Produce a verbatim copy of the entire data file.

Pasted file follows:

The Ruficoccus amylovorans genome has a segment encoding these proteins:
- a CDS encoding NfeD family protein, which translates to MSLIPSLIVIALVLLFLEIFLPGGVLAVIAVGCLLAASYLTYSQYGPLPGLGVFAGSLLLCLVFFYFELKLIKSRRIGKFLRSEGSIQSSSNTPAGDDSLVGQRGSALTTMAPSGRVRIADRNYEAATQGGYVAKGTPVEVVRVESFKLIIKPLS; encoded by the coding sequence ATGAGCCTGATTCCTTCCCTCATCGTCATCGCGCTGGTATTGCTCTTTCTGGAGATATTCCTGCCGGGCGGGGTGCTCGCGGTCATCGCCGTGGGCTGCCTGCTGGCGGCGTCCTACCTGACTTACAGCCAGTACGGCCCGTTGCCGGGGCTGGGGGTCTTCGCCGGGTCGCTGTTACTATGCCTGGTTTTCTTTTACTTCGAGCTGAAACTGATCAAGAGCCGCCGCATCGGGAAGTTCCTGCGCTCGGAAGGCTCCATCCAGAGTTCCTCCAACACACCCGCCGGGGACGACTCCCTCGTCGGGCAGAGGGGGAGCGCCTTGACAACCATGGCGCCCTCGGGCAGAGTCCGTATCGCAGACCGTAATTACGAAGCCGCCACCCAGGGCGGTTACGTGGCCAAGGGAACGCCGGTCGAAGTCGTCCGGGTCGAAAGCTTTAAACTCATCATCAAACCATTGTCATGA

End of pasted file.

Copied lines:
The Ruficoccus amylovorans genome has a segment encoding these proteins:
- a CDS encoding NfeD family protein, which translates to MSLIPSLIVIALVLLFLEIFLPGGVLAVIAVGCLLAASYLTYSQYGPLPGLGVFAGSLLLCLVFFYFELKLIKSRRIGKFLRSEGSIQSSSNTPAGDDSLVGQRGSALTTMAPSGRVRIADRNYEAATQGGYVAKGTPVEVVRVESFKLIIKPLS; encoded by the coding sequence ATGAGCCTGATTCCTTCCCTCATCGTCATCGCGCTGGTATTGCTCTTTCTGGAGATATTCCTGCCGGGCGGGGTGCTCGCGGTCATCGCCGTGGGCTGCCTGCTGGCGGCGTCCTACCTGACTTACAGCCAGTACGGCCCGTTGCCGGGGCTGGGGGTCTTCGCCGGGTCGCTGTTACTATGCCTGGTTTTCTTTTACTTCGAGCTGAAACTGATCAAGAGCCGCCGCATCGGGAAGTTCCTGCGCTCGGAAGGCTCCATCCAGAGTTCCTCCAACACACCCGCCGGGGACGACTCCCTCGTCGGGCAGAGGGGGAGCGCCTTGACAACCATGGCGCCCTCGGGCAGAGTCCGTATCGCAGACCGTAATTACGAAGCCGCCACCCAGGGCGGTTACGTGGCCAAGGGAACGCCGGTCGAAGTCGTCCGGGTCGAAAGCTTTAAACTCATCATCAAACCATTGTCATGA